Cannabis multistate operator (MSO) Curaleaf Holdings has entered the new year with a slew of lawsuits regarding alleged negligence. A string of legal cases were filed on behalf of the unhappy customers who allegedly sought medical attention after consuming the company’s Select branded CBD (cannabidiol) drops. Instead of dosing up on the medicinal cannabinoid CBD — for which the global market was valued at USD 2,770.8 million in 2020 — the plaintiffs suffered the negative side effects of consuming THC-tainted drops.
THC (tetrahydrocannabinol) is the main psychoactive compound found in cannabis. In large doses, it can produce negative side effects such as feelings of paranoia, particularly in people with a low tolerance. Curaleaf, which is acknowledged as one of the largest cannabis companies in the nation, has already settled 10 lawsuits alleging negligence in the production and distribution of the wellness-focused tinctures sold in Oregon’s retail stores.
Just one of 13 people who initiated a lawsuit against the Massachusetts-based cannabis company has received publicly-disclosed compensation after Curaleaf haphazardly sold THC-laced CBD drops. That particular case – which represents the first settlement in which the terms were publicly disclosed – concluded with 45-year-old Air Force veteran Ayuba Agbonkhese accepting the company’s $50,000 settlement offer on Wednesday, January 5.
“It was important for me to make sure that the company, as well as other companies like this, become more accountable. I want a safer community. That is my main reason for doing this in this way,” Agbonkhese told reporters. “I want them to be better and I want the industry to be better. And I want a safer community,” continued Agbonkhese, who noted that Curaleaf has not yet issued him an apology.
Idaho resident, Agbonkhese, filed his argument in Oregon U.S. District Court. Although he was willing to consume the Oregon dispensary-sold Select CBD drops – which the company describes as an “award-winning assortment of hemp-derived CBD oil mixed with a range of herbs and essential oils” – the effects were not quite what he had hoped for. The prevailing petitioner claims that he quickly fell ill and was forced to visit an emergency room for professional medical attention after ingesting the drops he purchased last September.
Based on his federal complaint, he “experienced harm, including the belief he was going to die, shaking, racing heart, psychosis, discomfort, and distress, and interference with life activities.” Curaleaf accepts full responsibility for its THC-contaminated Select brand of CBD-based wellness drops. The globally-acclaimed integrated medical and wellness cannabis operator’s range of products vary in terms of strain, cannabinoid, potency, and terpene choice, as well as delivery methods and dosages.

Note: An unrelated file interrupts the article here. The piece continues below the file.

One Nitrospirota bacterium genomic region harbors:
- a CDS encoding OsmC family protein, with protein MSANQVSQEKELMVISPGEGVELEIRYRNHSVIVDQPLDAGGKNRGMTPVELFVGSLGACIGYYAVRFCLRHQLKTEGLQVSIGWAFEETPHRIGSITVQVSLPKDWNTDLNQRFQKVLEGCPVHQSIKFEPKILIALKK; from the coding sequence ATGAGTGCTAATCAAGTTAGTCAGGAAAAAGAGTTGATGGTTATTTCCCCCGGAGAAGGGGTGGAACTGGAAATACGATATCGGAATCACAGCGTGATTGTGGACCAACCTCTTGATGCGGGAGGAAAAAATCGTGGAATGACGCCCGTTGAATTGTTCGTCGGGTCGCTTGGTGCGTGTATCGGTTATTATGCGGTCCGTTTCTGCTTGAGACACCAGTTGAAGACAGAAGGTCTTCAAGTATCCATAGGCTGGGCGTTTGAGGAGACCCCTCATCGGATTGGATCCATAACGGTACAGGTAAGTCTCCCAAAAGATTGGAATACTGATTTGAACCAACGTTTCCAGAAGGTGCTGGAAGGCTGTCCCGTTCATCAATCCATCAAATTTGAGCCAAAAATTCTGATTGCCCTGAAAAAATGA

The company’s Select CBD-based wellness drops are produced from hemp — a species of the Cannabis sativa plant that does not grow with more than 0.3% THC. Since hemp has a low psychoactive composition, anything produced from this plant is usually non-intoxicating. However, “unintentional human error at our facility led to the production of a batch of CBD drops that were actually THC drops and vice versa,” says Curaleaf.
Moving forward, Curaleaf intends on collaborating with Oregon regulators to execute a complete product recall for the questionable batches. Additionally, the company’s production processes will be carefully assessed to reduce the chances of future mix-ups.
One of the lawsuits went as far as to claim wrongful death. The suit argued that Earl Jacobe lost his life after enduring complications from consuming the mind-altering drops. According to the details from the case, 78-year-old Jacobe ingested the drops in late August, was hospitalized twice, and then passed away two months later from the Covid19 virus. His family argued in court that the incident took a toll on his mental and physical health, leaving him vulnerable to the virus.
Since the case was brought to light, Curaleaf’s botched CBD drops have been recalled by the Oregon Liquor and Cannabis Commission (OLCC). Additionally, the company’s Select brand THC drops have been recalled due to difficulties in detecting levels of the psychotropic compound.
Curaleaf was established back in 2016 in Portland, when it was formerly known as “Cura Cannabis.” Last year, the cannabis MSO paid the OLCC a $500,000 fine for falsely labeling its vapes, before being snapped up by Massachusetts-based Curaleaf.
The cannabis plant contains an abundance of naturally occurring chemical compounds known as ‘cannabinoids’. Of the hundreds of cannabinoids that have been identified by scientists so far, CBD and THC are the most well known.
These compounds react with receptors that are scattered around the body’s endocannabinoid system (ECS). Once CBD and THC bind with cannabinoid receptors, a range of physiological effects occur. However, the main difference between these two cannabinoids is that THC produces psychoactive effects, whereas CBD does not.
Research shows that there are many medical ailments and chronic conditions that THC can be beneficial for including: Alzheimer’s disease, appetite loss, cancer, eating disorders, glaucoma, muscle spasms, multiple sclerosis, and nausea. Despite research that backs up THC’s therapeutic potential, Curaleaf Holdings must face the repercussions of negligence through wrongly marking their THC-laden CBD drops.
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